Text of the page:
The NYC DOE seeks to ensure that all CTE programs meet key program quality indicators outlined through the New York State Education Department’s (NYSED) CTE program approval process. Students in CTE programs have opportunities to participate in industry-specific courses, earn industry-recognized certifications, and access work-based learning experiences. CTE graduates also benefit from the added advantage of articulation agreements with postsecondary institutions that provide advanced placement, college credit, tuition waivers, and various job placement opportunities.
All CTE programs incorporate the following key components:
- Curriculum & Instruction
- Work-Based Learning
- Industry & Postsecondary Partnerships
- Assessment & Accountability
Curriculum & Instruction
All CTE programs strive to offer quality technical and academic curriculum, including integrated English language arts, mathematics, science, economics, and government and technical instruction. The CTE program approval process is designed to support schools in aligning their programs to standards and supporting them in continuous program improvements. A curriculum crosswalk is a benchmark tool used by schools to align the learning outcomes of courses in a CTE program course sequence. Within the crosswalk, each school will indicate a variety of standards unique to their program, some of which may be borrowed from the below sets of broadly recognized CTE standards:
- New York State learning standards CDOS Career Development Occupational Standards (CDOS)
- Academic Standards
- Career Cluster Framework such as Common Career Technical Standards (CCTC)
- Industry Standards such as NCCER for construction pathways
Work-Based Learning (WBL) allows students to build a bridge from adolescent roles in the classroom to adult roles in professional settings. WBL activities include exposure to a range of occupations and career options, and classroom or community activities that incorporate employers as speakers, advisors, instructors or career mentors. Students learn by observing and/or actually doing real work. Learning in the workplace or from industry professionals supports academic learning and promotes the development of broad transferable skills.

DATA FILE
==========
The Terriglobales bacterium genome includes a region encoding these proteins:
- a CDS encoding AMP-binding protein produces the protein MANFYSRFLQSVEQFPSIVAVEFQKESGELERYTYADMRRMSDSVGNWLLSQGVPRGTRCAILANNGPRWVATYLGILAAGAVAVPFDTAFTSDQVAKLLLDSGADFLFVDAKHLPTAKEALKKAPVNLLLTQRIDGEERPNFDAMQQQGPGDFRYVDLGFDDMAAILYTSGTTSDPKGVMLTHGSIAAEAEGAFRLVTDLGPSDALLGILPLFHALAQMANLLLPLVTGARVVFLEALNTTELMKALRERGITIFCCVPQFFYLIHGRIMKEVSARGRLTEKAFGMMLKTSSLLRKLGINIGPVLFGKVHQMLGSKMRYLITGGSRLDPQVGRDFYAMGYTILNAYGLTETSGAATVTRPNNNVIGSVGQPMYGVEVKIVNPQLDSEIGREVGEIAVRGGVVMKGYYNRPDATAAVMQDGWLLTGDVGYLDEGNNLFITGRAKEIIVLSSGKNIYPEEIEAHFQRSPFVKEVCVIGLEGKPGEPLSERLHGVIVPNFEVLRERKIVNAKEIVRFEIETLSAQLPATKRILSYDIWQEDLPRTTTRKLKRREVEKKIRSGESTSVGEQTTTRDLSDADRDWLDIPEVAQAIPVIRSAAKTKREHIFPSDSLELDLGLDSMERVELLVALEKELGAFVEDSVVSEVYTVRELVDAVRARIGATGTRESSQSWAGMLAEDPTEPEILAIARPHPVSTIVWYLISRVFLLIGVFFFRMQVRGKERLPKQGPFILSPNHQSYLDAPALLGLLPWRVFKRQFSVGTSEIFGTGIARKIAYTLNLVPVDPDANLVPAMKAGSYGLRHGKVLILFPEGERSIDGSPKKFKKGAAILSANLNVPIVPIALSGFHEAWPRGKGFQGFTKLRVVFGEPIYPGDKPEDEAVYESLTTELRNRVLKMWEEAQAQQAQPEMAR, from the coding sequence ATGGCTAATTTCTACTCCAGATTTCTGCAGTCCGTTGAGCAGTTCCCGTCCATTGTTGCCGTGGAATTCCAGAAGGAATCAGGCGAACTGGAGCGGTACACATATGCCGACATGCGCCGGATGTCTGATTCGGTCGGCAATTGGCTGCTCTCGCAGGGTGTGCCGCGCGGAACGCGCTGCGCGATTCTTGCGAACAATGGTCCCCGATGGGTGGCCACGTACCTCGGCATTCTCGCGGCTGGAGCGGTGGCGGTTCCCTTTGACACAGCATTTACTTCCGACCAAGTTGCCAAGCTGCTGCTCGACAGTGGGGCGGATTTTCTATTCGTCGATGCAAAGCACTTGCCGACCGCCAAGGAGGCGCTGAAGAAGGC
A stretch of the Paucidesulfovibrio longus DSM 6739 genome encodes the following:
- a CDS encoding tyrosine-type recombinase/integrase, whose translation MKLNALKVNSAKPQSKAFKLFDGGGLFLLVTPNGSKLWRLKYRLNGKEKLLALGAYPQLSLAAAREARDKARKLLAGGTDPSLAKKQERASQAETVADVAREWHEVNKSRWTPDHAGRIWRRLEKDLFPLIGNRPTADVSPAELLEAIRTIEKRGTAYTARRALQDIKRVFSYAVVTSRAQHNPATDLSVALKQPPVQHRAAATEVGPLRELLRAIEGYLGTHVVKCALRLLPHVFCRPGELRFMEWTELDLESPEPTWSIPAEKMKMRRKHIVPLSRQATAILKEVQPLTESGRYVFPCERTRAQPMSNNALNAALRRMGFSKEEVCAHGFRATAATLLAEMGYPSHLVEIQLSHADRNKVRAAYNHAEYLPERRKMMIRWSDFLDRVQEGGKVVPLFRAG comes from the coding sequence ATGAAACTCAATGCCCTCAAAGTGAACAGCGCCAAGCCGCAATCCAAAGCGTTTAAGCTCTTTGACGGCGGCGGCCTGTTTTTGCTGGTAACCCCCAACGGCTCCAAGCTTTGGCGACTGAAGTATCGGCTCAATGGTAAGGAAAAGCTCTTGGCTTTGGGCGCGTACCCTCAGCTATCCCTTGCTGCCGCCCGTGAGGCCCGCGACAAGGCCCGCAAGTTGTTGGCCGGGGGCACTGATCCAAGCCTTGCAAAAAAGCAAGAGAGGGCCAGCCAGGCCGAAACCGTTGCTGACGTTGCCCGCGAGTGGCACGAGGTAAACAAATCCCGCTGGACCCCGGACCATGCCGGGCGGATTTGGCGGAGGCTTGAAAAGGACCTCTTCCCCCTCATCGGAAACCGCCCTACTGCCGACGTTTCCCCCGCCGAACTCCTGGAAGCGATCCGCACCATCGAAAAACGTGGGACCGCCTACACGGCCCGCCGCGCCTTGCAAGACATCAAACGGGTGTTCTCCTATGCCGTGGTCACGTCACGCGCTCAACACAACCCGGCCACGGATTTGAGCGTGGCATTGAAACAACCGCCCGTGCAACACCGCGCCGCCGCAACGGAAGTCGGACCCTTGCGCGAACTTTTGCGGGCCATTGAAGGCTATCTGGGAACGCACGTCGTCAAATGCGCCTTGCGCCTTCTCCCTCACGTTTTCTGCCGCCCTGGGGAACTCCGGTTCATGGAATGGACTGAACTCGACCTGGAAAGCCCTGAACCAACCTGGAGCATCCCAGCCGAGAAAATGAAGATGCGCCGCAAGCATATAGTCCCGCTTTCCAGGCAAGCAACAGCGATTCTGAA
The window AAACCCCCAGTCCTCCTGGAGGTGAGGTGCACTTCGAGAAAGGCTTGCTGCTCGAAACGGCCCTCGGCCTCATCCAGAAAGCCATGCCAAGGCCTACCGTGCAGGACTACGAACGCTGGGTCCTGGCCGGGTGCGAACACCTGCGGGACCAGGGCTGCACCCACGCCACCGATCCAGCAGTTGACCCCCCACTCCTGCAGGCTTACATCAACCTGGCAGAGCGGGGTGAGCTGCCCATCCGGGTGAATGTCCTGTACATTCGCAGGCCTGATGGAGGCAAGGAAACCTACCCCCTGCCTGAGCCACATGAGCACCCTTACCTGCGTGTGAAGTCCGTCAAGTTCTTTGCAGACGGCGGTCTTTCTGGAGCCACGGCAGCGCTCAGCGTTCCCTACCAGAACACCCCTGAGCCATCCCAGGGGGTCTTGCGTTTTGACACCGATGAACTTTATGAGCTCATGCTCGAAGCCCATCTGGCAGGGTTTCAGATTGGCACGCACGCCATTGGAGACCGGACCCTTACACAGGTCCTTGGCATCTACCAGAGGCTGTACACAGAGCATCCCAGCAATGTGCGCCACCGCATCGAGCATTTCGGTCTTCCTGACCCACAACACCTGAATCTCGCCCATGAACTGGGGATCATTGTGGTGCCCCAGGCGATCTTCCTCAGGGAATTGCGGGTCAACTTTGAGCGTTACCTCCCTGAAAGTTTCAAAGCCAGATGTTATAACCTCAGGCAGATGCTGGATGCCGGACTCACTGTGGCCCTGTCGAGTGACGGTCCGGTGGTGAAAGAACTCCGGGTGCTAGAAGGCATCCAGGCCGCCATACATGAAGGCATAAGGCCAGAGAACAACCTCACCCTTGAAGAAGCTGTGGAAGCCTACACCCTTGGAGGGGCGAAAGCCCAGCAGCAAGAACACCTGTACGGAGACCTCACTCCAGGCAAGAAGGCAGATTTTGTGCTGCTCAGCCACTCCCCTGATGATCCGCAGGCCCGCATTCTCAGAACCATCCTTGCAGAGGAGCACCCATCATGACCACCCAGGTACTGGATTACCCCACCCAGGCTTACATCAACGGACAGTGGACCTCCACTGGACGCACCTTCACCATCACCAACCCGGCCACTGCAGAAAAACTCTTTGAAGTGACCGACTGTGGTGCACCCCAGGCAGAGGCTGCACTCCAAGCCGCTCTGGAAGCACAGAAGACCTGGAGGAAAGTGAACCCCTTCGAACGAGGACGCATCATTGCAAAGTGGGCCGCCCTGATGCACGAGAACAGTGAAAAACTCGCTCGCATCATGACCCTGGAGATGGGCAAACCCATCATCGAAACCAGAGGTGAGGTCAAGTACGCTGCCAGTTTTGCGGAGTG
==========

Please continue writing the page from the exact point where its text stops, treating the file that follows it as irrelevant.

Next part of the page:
INTERESTED IN LEARNING MORE?
Contact: Takiyah Weekes, Director, Work-Based Learning, firstname.lastname@example.org
Work-Based Learning Toolkit website
CTE Industry Scholars Program (CTE ISP)
CTE ISP is the cornerstone internship program for Career and Technical Education students. Students spend six weeks participating in summer and school year internships with additional training and upskilling opportunities. Internship sites are aligned with students’ CTE concentration areas and are aimed at helping CTE students apply their skills in authentic industry settings while gaining real-world work experience.
CTE Industry Scholars Program (CTE ISP) website
Partnerships: Industry and Postsecondary
CTE programs rely on industry professionals and businesses as well as postsecondary partners, to ensure they are aligning to college pathways as well as meeting labor market needs and workforce demands. Schools may develop their own advisory boards of industry and postsecondary partners and they can connect with partners through industry-specific commissions led by the DOE’s CTE Industry Engagement team. CTE programs applying for NY State Education Department approval must meet specific requirements outlined at the CTE Program Approval Process Guide site for garnering industry and postsecondary supports.
CTE Program Approval Process Guide website
Assessment & Accountability
Technical assessments for CTE programs of study are used as summative assessments to ensure students can demonstrate skill and knowledge. The New York State Education Department has established criteria for technical assessments. Technical assessments must be:
- Nationally recognized
- Based on industry standards
- Psychometrically validated and secure
- Composed of three parts—the written, student demonstration, and student project (locally developed project/portfolio)
- Should not be proctored or scored by the CTE teacher of the program, with the exception of those practical assessments where state policies are in place such as in health careers programs.